It is impossible to overstate the effect on Israeli society of the weekend’s Hamas assault, which has been described as the country’s September 11. As the scale of the horror becomes clearer, the shock and grief continue to mount. Anger, however, has been directed not just at the militants who carried out the attack but also at the government that allowed it to happen on its watch.
The intelligence failure was astonishing, given Israel’s huge surveillance resources. And despite the vaunted powers of the Israel Defence Forces (IDF), consistently voted as among the country’s most trusted institutions, it took hours for it to adequately respond to desperate calls for help. Presiding over this cataclysm was Benjamin Netanyahu, Israel’s longest-serving prime minister and one of its most divisive.
A consummate tactician, Netanyahu’s imperative has long been simply to remain in power. His latest coalition includes extreme far-right elements and has focused on undemocratic reforms that have resulted in months of widespread protests. The prime minister’s policy towards the Palestinians has been one of “managing the conflict” – whether through devastating but limited military operations and economic incentives intended to subdue aspirations for sovereignty or by bypassing the issue to negotiate peace deals with Gulf states.
The jewel in this diplomatic crown, a deal with Saudi Arabia, was expected to be next, with many analysts suggesting that this prospect might have fuelled Iran’s vocal support for the Hamas operation. Now, Netanyahu has been forced to declare a war that is likely to be on a scale unprecedented for generations. There have been calls for a unity government of centrist parties to be urgently convened or for Benny Gantz, a former IDF chief of staff turned politician, to be a more plausible replacement.
Israel currently has overwhelming support at home for a mass military operation in the Gaza Strip, though the effect on the civilian population will be catastrophic. World leaders and ordinary Israelis will be watching to see what happens next – and they will be looking for policy, not the self-serving tactics of political survival.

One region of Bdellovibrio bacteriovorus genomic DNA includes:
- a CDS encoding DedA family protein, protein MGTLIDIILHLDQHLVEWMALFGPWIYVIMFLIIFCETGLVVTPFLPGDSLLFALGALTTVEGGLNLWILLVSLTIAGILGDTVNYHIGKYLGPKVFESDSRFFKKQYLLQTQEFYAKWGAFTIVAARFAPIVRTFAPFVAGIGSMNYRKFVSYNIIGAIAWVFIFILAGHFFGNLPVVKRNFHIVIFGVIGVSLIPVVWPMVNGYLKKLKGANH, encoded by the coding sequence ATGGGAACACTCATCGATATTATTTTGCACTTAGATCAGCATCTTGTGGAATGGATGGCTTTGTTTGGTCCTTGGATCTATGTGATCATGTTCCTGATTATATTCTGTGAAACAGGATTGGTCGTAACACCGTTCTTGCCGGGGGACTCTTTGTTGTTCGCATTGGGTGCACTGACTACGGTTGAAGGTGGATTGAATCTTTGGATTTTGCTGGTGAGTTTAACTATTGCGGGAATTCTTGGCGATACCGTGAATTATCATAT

Daniella Peled is the managing editor of the Institute for War & Peace Reporting. For all the latest updates on the ongoing conflict, tune in to Monocle Radio. And for more opinion, analysis and insight, subscribe to Monocle today.
Today is the deadline that India set for Canada to reduce its complement of diplomats in the country by about 40 people, following a row over the killing of Sikh separatist Hardeep Singh Nijjar in Surrey, a city to the southeast of Vancouver, in June. Relations between the two countries have been deteriorating since September, when Justin Trudeau announced that his government was looking into “credible allegations” linking India to the murder. Almost immediately after that announcement, New Delhi suspended visa services for Canadian citizens.
Trudeau has yet to share the evidence, claiming that making it public could hamper the investigation. India, meanwhile, has denied any wrongdoing and has branded the accusations as “absurd”. The dispute has been a headache for US officials, who are concerned that a failure to swiftly repair relations could hamper the West’s strategy of using India to counter China’s growing assertiveness in the Indo-Pacific.
Italy’s former prime minister Mario Draghi tried to reform the way in which taxi licences are issued but he didn’t last long enough in the top job to see it through. Now the difficult task has fallen on his successor, Giorgia Meloni. Cabbies are up in arms about the government’s so-called “Asset Decree”, which paves the way for significant changes to a sclerotic system that is largely controlled by vocal unions.